This all brings us to Carved from Stone and Dream, which takes place roughly nine years after the events of Where Oblivion Lives. The guys are still tough, fighting the angelic ground wars, but they’re also fathers, and in Carved from Stone and Dream we see both Rafael and Ysabel begin to take a larger part of the story.
Guillermo, Diago, and Miquel are seasoned soldiers. They’ve learned to nurture one another in a very non-toxic relationship, and while they still have their weaknesses, they have bonded deeply through their time together. They are also beginning to see themselves reflected in the actions of their children.
Rafael is now fourteen and determined to prove that he can be a beneficial member of Los Nefilim. When his desire to monitor a suspected traitor to Los Nefilim is thwarted by Guillermo’s wife, Juanita, he rebels as only a fourteen-year-old boy can—he takes matters into his own hands. What begins as simple spy mission morphs into an adventure that throws Rafael into an adult world he isn’t physically prepared to handle.
When both Miquel and Rafael are captured by Guillermo’s brother, Jordi, Rafael uses his fathers’ guidance to inform his decisions. He interprets and applies their teachings so that he is able to navigate his captivity in his own way. He also learns that being a hero is not always about noble ideas. Sometimes, survival alone is a heroic act.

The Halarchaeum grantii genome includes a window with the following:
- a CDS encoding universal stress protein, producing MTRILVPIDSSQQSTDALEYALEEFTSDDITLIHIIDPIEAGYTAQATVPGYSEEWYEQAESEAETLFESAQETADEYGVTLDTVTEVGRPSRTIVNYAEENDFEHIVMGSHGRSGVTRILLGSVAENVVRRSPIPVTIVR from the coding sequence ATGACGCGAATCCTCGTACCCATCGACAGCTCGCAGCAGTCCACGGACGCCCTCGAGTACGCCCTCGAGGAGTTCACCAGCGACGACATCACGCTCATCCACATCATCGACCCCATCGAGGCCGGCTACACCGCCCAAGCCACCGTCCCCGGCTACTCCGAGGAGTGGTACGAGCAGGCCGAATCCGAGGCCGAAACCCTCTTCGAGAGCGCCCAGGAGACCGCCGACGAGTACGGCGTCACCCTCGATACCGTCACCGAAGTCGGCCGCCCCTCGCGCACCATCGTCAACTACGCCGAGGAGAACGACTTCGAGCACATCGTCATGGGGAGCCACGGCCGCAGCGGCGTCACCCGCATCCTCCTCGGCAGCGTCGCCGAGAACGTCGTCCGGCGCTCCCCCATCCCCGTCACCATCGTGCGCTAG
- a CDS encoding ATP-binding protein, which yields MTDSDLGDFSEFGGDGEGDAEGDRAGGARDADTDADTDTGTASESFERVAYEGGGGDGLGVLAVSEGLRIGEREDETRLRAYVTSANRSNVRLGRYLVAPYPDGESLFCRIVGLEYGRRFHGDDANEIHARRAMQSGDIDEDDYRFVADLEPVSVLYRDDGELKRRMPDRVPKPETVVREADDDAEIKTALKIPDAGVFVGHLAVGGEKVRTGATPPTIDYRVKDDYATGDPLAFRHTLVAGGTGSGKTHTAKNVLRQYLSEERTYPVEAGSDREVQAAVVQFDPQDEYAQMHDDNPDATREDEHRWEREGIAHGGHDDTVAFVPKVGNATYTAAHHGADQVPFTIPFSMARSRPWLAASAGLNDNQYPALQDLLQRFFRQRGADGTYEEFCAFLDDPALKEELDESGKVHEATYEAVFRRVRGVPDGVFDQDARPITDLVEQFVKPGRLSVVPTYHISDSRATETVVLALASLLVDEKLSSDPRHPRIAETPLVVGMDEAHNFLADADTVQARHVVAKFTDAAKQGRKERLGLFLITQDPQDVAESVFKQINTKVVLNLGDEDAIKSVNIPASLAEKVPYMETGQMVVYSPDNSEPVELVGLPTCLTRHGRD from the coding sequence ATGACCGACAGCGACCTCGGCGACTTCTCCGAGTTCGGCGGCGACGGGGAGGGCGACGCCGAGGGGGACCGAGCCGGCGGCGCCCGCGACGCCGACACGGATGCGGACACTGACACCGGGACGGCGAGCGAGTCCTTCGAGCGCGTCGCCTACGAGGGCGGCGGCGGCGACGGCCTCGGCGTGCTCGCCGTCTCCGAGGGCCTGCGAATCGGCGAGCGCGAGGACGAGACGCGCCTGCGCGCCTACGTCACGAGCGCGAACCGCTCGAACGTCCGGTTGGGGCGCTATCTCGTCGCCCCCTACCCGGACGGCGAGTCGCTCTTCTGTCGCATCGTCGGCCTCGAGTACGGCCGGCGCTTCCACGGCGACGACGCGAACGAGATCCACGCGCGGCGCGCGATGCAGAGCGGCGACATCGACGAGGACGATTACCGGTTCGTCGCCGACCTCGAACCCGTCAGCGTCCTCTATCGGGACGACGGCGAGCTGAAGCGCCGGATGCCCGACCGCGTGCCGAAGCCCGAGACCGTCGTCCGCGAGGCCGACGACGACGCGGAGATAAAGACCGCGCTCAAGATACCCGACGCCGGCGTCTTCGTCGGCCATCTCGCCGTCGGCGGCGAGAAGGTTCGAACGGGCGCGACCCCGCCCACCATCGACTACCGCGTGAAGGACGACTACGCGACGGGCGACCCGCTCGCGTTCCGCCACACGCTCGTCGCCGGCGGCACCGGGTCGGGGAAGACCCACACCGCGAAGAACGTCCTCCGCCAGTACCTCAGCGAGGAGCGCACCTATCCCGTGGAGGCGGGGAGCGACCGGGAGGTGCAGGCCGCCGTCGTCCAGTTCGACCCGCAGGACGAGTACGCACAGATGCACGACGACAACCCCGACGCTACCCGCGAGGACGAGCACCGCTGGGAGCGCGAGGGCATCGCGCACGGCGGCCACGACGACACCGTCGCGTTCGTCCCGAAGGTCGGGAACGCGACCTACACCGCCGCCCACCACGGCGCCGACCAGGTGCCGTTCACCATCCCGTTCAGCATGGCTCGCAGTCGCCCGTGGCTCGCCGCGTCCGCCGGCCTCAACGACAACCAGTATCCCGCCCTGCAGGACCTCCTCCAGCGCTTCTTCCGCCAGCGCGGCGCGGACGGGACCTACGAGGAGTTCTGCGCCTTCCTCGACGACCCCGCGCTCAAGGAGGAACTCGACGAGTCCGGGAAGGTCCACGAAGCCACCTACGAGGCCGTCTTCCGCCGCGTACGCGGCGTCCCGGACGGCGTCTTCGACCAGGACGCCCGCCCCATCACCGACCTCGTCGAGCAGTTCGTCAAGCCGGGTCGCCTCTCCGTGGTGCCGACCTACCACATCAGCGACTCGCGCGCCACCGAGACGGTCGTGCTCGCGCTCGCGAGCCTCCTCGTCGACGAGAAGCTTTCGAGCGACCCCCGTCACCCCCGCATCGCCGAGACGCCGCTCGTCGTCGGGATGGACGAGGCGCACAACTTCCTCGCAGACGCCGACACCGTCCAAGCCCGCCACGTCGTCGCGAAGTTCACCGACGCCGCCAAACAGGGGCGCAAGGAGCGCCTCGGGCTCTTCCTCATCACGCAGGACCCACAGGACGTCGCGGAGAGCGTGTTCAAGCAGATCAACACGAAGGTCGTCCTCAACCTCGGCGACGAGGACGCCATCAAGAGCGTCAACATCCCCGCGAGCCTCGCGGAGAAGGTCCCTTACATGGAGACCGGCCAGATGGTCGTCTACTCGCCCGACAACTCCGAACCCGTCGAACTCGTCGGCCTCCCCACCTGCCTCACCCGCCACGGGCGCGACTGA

Meanwhile, in Paris, Guillermo’s fifteen-year-old daughter, Ysabel, is busy applying what she has learned to the family business. In doing so, she finds the apparent ease with which her father coordinates the movements of Los Nefilim is often fraught with self-doubt. As her angelic mother, Juanita, treats her more like an adult, Ysabel is suddenly faced with Juanita’s prejudices about the daimons. It’s a sobering moment for her, especially given that Diago, a man she loves like an uncle, is half-daimon.
There is also a stolen codebook, a covert site, Nationalists and Nazis and spies, because I’m sure you know by now … thrillers.
While I try to keep the stories exciting, I don’t want to overshadow the growth of the family units as a whole. That’s why I try to intersperse the action with quiet scenes among the families. I want to overcome that idea that once a person passes the age of thirty, their lives become static and they have nothing more to learn.
Nor do I want the story to be about teenagers saving the world. It’s about young people who learn from their experiences, often with responsible adult guidance. In order to do that, the teenagers need to have positive relationships with the adults in their lives, as well as the clear-eyed ability to see their parents as they really are.
Throughout the series, we follow Diago as he learns how to become a productive member in a world of family that is so new to him. We also see the people who are close to him. So when you look at the series as whole, it’s a little easier to see that the stories are about birth families and found families and how we form and sustain relationships within our circles of love.
I just throw in the codebooks, covert sites, daimons, angels, and Nazis, because … say it with me now … thrillers.
T. Frohock has turned a love of history and dark fantasy into tales of deliciously creepy fiction. A real-life cyborg, T. has a cochlear implant, meaning she can turn you on or off with the flick of a switch. Make of that what you will. She is the author of Miserere: An Autumn Tale, the Los Nefilim omnibus, Where Oblivion Lives, and Carved from Stone and Dream. She currently lives in North Carolina, where she has long been accused of telling stories, which is a southern colloquialism for lying.
For more information, visit her website at www.tfrohock.com!